4. The difficulties of funding the commercialisation of research

4.1 In discussing commercialisation of research, distinctions need to be made across a scale of innovation activities from “easy” to “difficult”. The “easy” cases result from developmental or iterative changes, with lower risk and shorter timeframes for payback. “Difficult” cases require significant time and money investment for successful commercialisation, and usually involve development of new markets and supply-chain infrastructure. LGC has experience at both ends of the spectrum.

4.2 We have numerous examples of successful technology transfer at the “easier” end of the scale, where new technical solutions have been successfully adopted in commercial LGC services for customers, or deployed in new products for sale. Much recent effort has been directed to developing methods and tools for various DNA analysis applications, which can be directly commercialised through LGC’s established Forensics and Genomics businesses.

4.3 Other elements of LGC’s strategic R&D portfolio have been rather less easy to commercialise, with projects generally involving the development of so-called “disruptive technologies”. The commercialisation of the outcomes of these projects, assuming the projects do not fail on technical grounds, requires a significant investment (or transition in working practices) by third party customers as well as LGC to secure commercial success. The availability of TSB funding for collaborative research has been valuable in such cases in order to develop technological solutions that are most relevant to the customer base. However, there are still significant further hurdles involved in getting a disruptive technical solution converted into a successful commercial product.

4.4 One significant investment LGC has made in recent years is in the commercialisation of a highly innovative technology termed dna™, which is based on LGC’s proprietary HybeaconsTM technology for Rapid DNA analysis. This investment is entirely self-funded and would not have been feasible without the support of our private equity owners Bridgepoint Capital. The technology takes the form of a portable device, which supports the use of DNA as an intelligence tool. Importantly, dna™, complements conventional evidential DNA tests, but will provide police forces the capability to include or exclude suspects from an investigation very quickly. A dedicated delivery team has been established to produce and market dna™ technology for the police forces, but despite the years of investment and extensive market testing there is still a distinct commercial risk due to the disruptive nature of the technology. Successful adoption of this product will require training of the customer base, implementation of new data handling solutions (eg linking data with the UK DNA database), and significant revision in the approach to forensic regulation, standards, and working practices by police forces.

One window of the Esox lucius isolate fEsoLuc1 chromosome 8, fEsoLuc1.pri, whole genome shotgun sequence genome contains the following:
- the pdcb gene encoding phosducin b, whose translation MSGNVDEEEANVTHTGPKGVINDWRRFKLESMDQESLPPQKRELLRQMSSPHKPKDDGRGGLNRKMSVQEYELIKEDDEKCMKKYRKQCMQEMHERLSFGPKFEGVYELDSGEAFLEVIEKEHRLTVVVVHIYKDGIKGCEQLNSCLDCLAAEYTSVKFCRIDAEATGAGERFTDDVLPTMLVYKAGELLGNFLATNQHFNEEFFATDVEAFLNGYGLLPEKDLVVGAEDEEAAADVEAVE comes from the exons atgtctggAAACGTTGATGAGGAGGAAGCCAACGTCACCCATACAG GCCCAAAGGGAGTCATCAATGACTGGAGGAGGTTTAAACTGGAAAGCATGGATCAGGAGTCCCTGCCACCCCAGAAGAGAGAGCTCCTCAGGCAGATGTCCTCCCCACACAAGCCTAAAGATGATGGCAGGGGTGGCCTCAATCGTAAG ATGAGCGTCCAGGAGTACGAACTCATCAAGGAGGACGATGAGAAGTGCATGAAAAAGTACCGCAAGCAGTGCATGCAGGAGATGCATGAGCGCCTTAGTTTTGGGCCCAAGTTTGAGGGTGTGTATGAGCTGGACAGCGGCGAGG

4.5 Key learning points from LGC’s experience in commercialisation and in working with Universities and Small-to-Medium Enterprises (SMEs) are:

SMEs and larger companies are best placed to take smaller scale innovations to market. Knowledge of innovations within the research base is important to ensure investments in the science base are effectively translated in to industry value, Technology partnerships and knowledge transfer networks can facilitate this, and do so with varying effectiveness.

Government funded collaborative projects are valuable instruments for the initial development of a marketable technology or service, but only near market innovations can be developed from idea through to full commercial exploitation during the normal funded one to three year period.

Significant further self-financed investment is required to transfer disruptive technology into a commercial product or service.

50% funding over a one to three year timeframe is not usually sufficient for start-up enterprises to demonstrate progress with disruptive technologies, or to de-risk innovations sufficiently to attract large funding from industry or venture capital.

SMEs and universities need access to a support infrastructure that enables them to more easily assess the value of their technology and to ensure that resources are best utilised to progress in a way that is more likely to attract follow-on investment.

4.6 Our experience suggests that larger companies like LGC that have strong financial backing and an established market are in a better position than smaller companies or academic groups to deliver commercial success from innovation activities. It may therefore be appropriate for government to consider mechanisms to further promote “open innovation” models, whereby the inventiveness of small companies and academia can be harnessed and capitalised on in partnership with larger industrial end users.